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Southern Historical Society Papers, Volume 10. (ed. Reverend J. William Jones) 6 2 Browse Search
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Southern Historical Society Papers, Volume 10. (ed. Reverend J. William Jones), Raid of Forrest's cavalry on the Tennessee river in 1864. (search)
ris Landing down to the bend of the river opposite to where the gunboat Undine and transport Venus were anchored, and dislodge them, or force a surrender. Orderly Sergeant Reid was directed to hastily proceed down the river and carefully reconnoiter the position where the Undine and Venus were lying. At this time, on looking up to bottom, that only two or three persons on board were wounded, and they but slightly. The boat was burned by order of the Commanding General. Meanwhile, Orderly Sergeant Reid reported that a practicable road for artillery could be had to the bend of the river, where the Undine and Venus were sheltered. Colonel Rucker, a gallant and dashing officer, had also made a personal reconnoissance, verifying Sergeant Reid's report. In obedience to orders, I then directed Crozier's section to accompany Colonel Rucker, supported by Colonel D. C. Kelley's and Colonel T. H. Logwood's Tennessee cavalry regiments, and make a speedy attack. Briggs's section of James's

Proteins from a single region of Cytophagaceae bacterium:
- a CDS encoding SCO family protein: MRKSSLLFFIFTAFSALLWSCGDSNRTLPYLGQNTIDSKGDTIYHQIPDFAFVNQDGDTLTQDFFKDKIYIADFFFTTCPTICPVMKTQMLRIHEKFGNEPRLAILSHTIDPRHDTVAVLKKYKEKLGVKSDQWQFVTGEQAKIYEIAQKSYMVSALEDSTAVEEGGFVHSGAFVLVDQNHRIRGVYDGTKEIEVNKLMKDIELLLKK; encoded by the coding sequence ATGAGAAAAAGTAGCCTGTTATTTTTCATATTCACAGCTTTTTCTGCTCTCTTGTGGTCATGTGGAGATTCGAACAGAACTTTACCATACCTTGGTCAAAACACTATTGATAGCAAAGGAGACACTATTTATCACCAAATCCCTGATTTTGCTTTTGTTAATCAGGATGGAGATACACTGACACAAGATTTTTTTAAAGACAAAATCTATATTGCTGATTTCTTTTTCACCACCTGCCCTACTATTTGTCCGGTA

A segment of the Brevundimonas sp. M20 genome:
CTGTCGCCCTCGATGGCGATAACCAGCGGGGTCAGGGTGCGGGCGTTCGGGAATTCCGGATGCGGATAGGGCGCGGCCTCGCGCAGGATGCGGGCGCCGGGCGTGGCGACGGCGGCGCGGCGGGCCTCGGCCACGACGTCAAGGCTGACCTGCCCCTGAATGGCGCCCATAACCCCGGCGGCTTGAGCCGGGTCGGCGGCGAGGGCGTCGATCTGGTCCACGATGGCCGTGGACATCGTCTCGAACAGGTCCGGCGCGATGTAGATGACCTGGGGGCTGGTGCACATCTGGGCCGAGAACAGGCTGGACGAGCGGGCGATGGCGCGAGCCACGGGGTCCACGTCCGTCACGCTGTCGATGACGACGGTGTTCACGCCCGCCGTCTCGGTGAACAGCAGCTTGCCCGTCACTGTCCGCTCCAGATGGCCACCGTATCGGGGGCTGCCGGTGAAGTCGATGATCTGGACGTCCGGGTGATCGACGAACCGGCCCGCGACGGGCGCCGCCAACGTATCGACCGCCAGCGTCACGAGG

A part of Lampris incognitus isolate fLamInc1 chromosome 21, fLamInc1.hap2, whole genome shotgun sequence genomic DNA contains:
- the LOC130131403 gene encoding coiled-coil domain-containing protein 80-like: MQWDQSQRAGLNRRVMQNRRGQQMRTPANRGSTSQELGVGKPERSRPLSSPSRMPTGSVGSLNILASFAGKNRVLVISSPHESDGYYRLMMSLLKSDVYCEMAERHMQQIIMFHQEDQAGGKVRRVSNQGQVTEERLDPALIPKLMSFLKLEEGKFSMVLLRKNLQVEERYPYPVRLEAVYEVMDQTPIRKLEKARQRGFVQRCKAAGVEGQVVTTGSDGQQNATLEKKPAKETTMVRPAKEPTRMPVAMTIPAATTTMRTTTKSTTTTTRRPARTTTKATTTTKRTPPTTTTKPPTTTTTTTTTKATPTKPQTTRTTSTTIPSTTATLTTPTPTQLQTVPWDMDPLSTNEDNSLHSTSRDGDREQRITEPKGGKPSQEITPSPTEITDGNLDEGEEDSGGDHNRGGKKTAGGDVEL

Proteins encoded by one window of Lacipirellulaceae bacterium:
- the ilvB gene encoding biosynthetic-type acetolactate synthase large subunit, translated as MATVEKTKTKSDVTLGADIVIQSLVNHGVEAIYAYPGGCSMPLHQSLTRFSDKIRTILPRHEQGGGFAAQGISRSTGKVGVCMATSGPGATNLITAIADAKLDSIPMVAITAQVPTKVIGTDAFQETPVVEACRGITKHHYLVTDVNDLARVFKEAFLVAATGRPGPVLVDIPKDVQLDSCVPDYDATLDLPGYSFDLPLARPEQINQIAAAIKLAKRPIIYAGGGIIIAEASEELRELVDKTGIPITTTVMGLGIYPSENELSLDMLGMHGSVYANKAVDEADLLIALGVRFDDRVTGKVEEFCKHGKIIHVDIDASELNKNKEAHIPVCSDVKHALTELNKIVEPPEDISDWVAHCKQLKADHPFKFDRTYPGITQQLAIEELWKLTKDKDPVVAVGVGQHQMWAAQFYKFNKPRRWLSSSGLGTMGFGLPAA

Southern Historical Society Papers, Volume 10. (ed. Reverend J. William Jones), The battle of Fredericksburg. (search)
. Nine guns of the Washington Artillery under Colonel Walton, occupied the pits on Marye's Hill to the right of the plank-road, and a short distance in their rear Mosely's Battery of six guns was kept in reserve. On Lee's Hill, and to the right were posted twenty-one guns, for the most part rifles, under Colonel Cabell and Major Hamilton, while seventeen smooth-bores, under Major Nelson, of the General Reserve, were held in hand close in the rear. The guns under Colonel Cabell was from Reid's, Macon's, Cooper's, Branch's, Coalter's, Ell's, Eubank's, Dearing's, and McCarthy's Batteries. Those under Major Nelson were from McCarthy's and Coalter's Batteries and from the General Reserve. Among the guns in position on Lee's Hill, were two thirty-pound Parrotts, under Lieutenant Anderson, which had just been sent from Richmond, and one Whitworth rifle, the rest being all light field guns. Along the front of Pickett's Division, were posted the guns of Garnett's Battalion, Reilly'